Features

The system we were sent for review is a nearly maxed out FX530 configuration, the FX530XT. Prices start at $4000, but a few extras increase the system as tested cost to around $4400. For that price, you get not only the overclocked QX6700, but you also get a 24" LCD with speaker attachment and all of the other sundry extras like a keyboard and mouse. (We will be providing a separate review of the LCD in the near future.) Here's a quick look at the test system's features.

Gateway FX530XT
Case: Gateway custom BTX case
Motherboard: Intel BTX 975X (custom)
Processor: Core 2 Extreme QX6700 Overclocked (12x266MHz 3.20 GHz 2x4MB shared L2 cache)
Heatsink/Cooling: Custom BTX CPU HSF with dual 120mm fans at front and rear of case
RAM: 2x1024MB Hynix PC-5300 5-5-5-15
Graphics: ATI Radeon X1950 XTX CrossFire (custom)
ATI Radeon X1950 XTX
Hard Drives: 2x150GB Western Digital Raptor 16MB 10000 RPM in RAID 0
Optical Drives: HL Data Storage GSA-H11N 16X DVD+RW
Lite-On SOHC-4836V 16X DVD-ROM/CD-RW Combo
Expansion Slots: 2 x PCIe X16 (X16 and X4 or dual X8)
1 x PCIe X1
2 x PCI
Expansion Bays: 4 x 3.5" internal bays
2 x 5.25" external
Audio: Creative Sound Blaster X-Fi
TV Tuner: ATI Theater 550
Power Supply: 700W Delta Electronics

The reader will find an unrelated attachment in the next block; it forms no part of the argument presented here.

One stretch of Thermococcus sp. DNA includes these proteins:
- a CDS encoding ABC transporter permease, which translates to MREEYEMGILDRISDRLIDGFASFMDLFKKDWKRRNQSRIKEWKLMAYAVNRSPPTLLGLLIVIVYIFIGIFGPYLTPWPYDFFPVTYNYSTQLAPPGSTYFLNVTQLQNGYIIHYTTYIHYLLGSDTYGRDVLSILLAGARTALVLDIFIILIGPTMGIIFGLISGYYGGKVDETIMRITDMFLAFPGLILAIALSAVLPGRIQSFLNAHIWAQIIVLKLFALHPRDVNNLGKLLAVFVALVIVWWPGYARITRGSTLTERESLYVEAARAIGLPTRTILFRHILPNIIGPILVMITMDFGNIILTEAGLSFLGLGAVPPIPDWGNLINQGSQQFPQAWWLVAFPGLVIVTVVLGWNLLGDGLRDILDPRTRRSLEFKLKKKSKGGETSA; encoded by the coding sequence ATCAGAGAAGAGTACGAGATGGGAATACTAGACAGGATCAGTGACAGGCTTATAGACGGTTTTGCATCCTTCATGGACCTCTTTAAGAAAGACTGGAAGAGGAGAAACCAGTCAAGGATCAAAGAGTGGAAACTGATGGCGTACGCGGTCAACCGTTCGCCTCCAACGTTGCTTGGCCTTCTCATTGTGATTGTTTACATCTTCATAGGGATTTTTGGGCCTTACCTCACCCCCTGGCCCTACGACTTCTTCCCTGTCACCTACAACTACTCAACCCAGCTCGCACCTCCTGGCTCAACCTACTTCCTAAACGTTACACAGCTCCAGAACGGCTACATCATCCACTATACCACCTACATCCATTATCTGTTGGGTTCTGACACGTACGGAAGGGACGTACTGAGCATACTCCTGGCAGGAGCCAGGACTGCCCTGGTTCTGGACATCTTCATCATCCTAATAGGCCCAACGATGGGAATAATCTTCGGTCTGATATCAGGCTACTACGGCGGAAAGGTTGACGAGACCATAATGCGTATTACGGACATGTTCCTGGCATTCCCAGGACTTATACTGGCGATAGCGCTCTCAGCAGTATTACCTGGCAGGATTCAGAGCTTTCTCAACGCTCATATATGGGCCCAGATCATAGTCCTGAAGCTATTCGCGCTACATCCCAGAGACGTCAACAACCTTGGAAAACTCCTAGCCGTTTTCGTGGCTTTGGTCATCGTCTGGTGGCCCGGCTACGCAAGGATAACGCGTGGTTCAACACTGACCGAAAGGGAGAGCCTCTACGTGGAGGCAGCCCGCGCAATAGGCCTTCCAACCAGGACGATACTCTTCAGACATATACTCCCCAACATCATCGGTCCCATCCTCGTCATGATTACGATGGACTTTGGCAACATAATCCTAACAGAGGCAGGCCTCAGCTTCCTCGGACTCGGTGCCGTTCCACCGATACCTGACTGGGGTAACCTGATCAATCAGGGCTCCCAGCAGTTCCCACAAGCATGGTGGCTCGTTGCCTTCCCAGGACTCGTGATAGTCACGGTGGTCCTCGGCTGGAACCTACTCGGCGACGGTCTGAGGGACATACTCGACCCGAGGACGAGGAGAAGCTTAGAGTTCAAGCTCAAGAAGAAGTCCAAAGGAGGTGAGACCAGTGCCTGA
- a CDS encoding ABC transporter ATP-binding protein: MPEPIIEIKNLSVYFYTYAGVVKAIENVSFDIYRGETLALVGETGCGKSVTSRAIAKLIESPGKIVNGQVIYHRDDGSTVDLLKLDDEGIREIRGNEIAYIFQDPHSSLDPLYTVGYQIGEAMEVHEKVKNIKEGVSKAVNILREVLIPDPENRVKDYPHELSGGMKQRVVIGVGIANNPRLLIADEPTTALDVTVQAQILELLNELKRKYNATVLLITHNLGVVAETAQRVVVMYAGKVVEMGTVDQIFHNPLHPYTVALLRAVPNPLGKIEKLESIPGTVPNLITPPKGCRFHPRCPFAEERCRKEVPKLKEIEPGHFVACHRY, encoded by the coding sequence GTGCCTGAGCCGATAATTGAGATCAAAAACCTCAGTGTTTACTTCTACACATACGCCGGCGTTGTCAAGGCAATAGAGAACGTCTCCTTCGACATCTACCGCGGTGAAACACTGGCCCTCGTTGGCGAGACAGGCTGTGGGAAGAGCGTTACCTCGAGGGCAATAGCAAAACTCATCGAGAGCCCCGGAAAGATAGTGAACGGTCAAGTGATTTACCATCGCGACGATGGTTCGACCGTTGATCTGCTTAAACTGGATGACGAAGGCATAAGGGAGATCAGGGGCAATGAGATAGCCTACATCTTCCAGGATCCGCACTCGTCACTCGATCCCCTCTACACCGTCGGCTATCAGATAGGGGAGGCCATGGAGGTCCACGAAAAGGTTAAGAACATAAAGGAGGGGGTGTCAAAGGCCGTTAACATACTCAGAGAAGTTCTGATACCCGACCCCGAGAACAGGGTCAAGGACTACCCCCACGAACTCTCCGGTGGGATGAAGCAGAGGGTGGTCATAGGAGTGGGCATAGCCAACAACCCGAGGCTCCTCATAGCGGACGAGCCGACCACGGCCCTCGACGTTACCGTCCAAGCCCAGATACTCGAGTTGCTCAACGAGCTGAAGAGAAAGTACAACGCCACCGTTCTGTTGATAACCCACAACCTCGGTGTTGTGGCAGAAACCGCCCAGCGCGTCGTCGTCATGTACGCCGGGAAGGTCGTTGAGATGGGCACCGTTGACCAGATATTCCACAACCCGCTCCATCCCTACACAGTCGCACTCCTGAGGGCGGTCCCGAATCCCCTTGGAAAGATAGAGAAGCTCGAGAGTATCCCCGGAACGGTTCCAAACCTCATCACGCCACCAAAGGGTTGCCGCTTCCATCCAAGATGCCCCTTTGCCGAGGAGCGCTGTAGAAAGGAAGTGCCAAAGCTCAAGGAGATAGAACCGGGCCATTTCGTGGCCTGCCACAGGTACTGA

1 x 24-pin ATX; 1 x EPS12V
5 x SATA
3 x 4-pin Molex
1 x 4-pin mini Molex
2 x PCI-E 6-pin
Operating System: Windows Media Center Edition 2005 SP2b
Front Ports: 2 X USB2.0
2 X 3.5mm Audio (Headphone and Microphone)
2 x 6-pin Firewire
Rear Ports: 1 x Audio I/O Panel (five jacks)
Optical and Coax S/PDIF Out
1 x RJ45 GbE
4 x USB2.0
1 x 6-pin Firewire
Speakers: LCD TDX speaker bar
Monitor: Gateway 24" FPD2485W Widescreen LCD Monitor
Other: 9-in-1 flash reader
Dimensions: 16.5" x 8" x 17.5" (HxWxD)
Weight: 40 pounds

For the most part, the system configuration is an exercise in selecting the best components currently available. Without further overclocking, it is impossible to find a faster CPU on the market today. This processor is backed up by a pair of the fastest hard SATA drives, the Western Digital Raptor 150GB, configured in RAID 0. You also get 2GB of memory and X1950 XTX CrossFire graphics cards. Our particular system added an optional Creative X-Fi soundcard and an ATI Theater 550 TV tuner. Our first impression is that this will be one of the fastest systems currently available, but let's take a closer look at a few areas.